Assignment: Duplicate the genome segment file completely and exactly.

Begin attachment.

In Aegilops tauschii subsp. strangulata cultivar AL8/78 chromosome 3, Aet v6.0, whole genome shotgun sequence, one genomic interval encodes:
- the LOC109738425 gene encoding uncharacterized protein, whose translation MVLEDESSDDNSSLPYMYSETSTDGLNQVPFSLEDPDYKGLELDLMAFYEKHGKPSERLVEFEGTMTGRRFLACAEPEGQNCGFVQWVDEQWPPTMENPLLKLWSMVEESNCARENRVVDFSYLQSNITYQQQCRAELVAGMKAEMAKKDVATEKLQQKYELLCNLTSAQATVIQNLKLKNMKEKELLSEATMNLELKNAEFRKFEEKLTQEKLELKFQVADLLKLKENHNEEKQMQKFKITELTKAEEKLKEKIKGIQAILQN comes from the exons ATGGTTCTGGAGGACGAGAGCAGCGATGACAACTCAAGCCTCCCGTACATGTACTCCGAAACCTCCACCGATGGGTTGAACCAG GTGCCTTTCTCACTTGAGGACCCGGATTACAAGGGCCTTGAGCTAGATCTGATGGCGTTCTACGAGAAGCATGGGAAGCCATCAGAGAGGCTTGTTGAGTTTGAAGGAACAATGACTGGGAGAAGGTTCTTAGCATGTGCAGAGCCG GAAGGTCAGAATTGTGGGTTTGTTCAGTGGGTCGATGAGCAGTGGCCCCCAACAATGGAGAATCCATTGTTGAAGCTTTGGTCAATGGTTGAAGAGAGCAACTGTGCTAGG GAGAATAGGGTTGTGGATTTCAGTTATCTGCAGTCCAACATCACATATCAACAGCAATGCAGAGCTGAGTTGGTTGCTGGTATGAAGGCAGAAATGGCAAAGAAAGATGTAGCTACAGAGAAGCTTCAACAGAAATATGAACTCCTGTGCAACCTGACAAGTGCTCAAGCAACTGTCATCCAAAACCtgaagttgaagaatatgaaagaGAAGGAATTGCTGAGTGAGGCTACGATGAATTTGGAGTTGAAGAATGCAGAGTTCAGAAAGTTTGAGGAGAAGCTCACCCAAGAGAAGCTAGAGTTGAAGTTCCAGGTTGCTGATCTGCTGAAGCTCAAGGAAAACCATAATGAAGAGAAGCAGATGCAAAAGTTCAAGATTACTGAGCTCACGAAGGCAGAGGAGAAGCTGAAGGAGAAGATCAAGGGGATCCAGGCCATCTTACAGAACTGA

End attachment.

In Aegilops tauschii subsp. strangulata cultivar AL8/78 chromosome 3, Aet v6.0, whole genome shotgun sequence, one genomic interval encodes:
- the LOC109738425 gene encoding uncharacterized protein, whose translation MVLEDESSDDNSSLPYMYSETSTDGLNQVPFSLEDPDYKGLELDLMAFYEKHGKPSERLVEFEGTMTGRRFLACAEPEGQNCGFVQWVDEQWPPTMENPLLKLWSMVEESNCARENRVVDFSYLQSNITYQQQCRAELVAGMKAEMAKKDVATEKLQQKYELLCNLTSAQATVIQNLKLKNMKEKELLSEATMNLELKNAEFRKFEEKLTQEKLELKFQVADLLKLKENHNEEKQMQKFKITELTKAEEKLKEKIKGIQAILQN comes from the exons ATGGTTCTGGAGGACGAGAGCAGCGATGACAACTCAAGCCTCCCGTACATGTACTCCGAAACCTCCACCGATGGGTTGAACCAG GTGCCTTTCTCACTTGAGGACCCGGATTACAAGGGCCTTGAGCTAGATCTGATGGCGTTCTACGAGAAGCATGGGAAGCCATCAGAGAGGCTTGTTGAGTTTGAAGGAACAATGACTGGGAGAAGGTTCTTAGCATGTGCAGAGCCG GAAGGTCAGAATTGTGGGTTTGTTCAGTGGGTCGATGAGCAGTGGCCCCCAACAATGGAGAATCCATTGTTGAAGCTTTGGTCAATGGTTGAAGAGAGCAACTGTGCTAGG GAGAATAGGGTTGTGGATTTCAGTTATCTGCAGTCCAACATCACATATCAACAGCAATGCAGAGCTGAGTTGGTTGCTGGTATGAAGGCAGAAATGGCAAAGAAAGATGTAGCTACAGAGAAGCTTCAACAGAAATATGAACTCCTGTGCAACCTGACAAGTGCTCAAGCAACTGTCATCCAAAACCtgaagttgaagaatatgaaagaGAAGGAATTGCTGAGTGAGGCTACGATGAATTTGGAGTTGAAGAATGCAGAGTTCAGAAAGTTTGAGGAGAAGCTCACCCAAGAGAAGCTAGAGTTGAAGTTCCAGGTTGCTGATCTGCTGAAGCTCAAGGAAAACCATAATGAAGAGAAGCAGATGCAAAAGTTCAAGATTACTGAGCTCACGAAGGCAGAGGAGAAGCTGAAGGAGAAGATCAAGGGGATCCAGGCCATCTTACAGAACTGA